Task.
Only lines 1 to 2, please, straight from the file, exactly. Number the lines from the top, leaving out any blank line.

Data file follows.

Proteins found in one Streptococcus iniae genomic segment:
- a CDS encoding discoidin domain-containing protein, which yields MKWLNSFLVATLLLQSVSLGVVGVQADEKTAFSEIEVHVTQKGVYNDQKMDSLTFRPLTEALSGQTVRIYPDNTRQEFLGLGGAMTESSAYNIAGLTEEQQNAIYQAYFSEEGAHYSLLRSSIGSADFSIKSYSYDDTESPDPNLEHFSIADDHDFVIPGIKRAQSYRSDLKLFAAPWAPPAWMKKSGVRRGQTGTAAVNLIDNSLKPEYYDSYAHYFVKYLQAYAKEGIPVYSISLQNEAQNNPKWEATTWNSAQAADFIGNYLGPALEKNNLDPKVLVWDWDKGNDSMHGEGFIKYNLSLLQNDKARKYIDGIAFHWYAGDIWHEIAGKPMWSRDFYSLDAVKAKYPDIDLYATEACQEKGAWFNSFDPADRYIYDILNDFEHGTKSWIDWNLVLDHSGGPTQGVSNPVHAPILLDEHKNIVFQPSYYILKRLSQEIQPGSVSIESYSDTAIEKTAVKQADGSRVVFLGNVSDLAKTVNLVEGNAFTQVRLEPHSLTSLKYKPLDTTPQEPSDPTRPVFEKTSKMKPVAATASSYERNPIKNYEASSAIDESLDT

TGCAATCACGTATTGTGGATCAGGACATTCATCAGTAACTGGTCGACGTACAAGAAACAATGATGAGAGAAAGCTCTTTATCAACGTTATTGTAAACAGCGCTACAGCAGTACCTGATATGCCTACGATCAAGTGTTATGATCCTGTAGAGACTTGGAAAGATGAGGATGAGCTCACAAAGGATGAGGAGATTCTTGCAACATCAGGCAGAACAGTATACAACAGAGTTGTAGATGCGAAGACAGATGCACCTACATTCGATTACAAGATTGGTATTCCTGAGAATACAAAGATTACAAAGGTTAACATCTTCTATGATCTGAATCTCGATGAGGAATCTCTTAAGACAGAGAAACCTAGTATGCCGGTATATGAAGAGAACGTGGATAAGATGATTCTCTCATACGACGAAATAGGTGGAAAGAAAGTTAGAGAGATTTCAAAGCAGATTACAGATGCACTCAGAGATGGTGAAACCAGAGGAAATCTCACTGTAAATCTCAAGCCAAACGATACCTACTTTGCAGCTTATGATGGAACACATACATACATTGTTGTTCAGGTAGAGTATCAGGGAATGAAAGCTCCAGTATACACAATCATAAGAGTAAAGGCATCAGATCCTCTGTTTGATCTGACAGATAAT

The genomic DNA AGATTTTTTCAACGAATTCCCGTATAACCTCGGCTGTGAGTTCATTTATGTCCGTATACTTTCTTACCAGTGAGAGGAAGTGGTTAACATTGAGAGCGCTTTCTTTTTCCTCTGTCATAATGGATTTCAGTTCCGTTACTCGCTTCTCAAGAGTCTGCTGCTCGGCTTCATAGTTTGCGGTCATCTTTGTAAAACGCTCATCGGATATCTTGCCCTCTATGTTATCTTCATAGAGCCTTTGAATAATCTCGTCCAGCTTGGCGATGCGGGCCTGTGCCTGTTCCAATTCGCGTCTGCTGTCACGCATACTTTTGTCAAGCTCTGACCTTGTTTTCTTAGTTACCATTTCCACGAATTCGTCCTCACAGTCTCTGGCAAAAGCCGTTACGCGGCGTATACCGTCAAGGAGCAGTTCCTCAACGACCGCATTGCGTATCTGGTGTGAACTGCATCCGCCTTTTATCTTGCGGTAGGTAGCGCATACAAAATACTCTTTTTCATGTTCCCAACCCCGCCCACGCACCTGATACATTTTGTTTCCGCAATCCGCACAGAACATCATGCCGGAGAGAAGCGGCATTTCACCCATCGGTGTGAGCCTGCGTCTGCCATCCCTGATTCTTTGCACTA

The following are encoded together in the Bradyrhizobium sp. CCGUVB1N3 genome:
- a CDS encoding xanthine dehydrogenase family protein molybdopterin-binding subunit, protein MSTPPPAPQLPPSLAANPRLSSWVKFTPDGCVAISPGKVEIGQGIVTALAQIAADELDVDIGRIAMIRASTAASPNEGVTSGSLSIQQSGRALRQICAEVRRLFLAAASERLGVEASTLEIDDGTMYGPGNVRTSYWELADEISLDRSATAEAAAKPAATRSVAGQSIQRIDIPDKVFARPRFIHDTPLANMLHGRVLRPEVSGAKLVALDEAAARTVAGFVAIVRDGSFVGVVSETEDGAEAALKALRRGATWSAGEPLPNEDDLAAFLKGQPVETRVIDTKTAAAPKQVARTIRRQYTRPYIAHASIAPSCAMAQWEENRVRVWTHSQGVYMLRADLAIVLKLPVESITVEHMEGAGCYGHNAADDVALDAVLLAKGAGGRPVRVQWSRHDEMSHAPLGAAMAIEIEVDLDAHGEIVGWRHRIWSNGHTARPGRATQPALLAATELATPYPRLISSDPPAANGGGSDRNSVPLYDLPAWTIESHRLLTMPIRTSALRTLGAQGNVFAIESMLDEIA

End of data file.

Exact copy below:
Proteins found in one Streptococcus iniae genomic segment:
- a CDS encoding discoidin domain-containing protein, which yields MKWLNSFLVATLLLQSVSLGVVGVQADEKTAFSEIEVHVTQKGVYNDQKMDSLTFRPLTEALSGQTVRIYPDNTRQEFLGLGGAMTESSAYNIAGLTEEQQNAIYQAYFSEEGAHYSLLRSSIGSADFSIKSYSYDDTESPDPNLEHFSIADDHDFVIPGIKRAQSYRSDLKLFAAPWAPPAWMKKSGVRRGQTGTAAVNLIDNSLKPEYYDSYAHYFVKYLQAYAKEGIPVYSISLQNEAQNNPKWEATTWNSAQAADFIGNYLGPALEKNNLDPKVLVWDWDKGNDSMHGEGFIKYNLSLLQNDKARKYIDGIAFHWYAGDIWHEIAGKPMWSRDFYSLDAVKAKYPDIDLYATEACQEKGAWFNSFDPADRYIYDILNDFEHGTKSWIDWNLVLDHSGGPTQGVSNPVHAPILLDEHKNIVFQPSYYILKRLSQEIQPGSVSIESYSDTAIEKTAVKQADGSRVVFLGNVSDLAKTVNLVEGNAFTQVRLEPHSLTSLKYKPLDTTPQEPSDPTRPVFEKTSKMKPVAATASSYERNPIKNYEASSAIDESLDT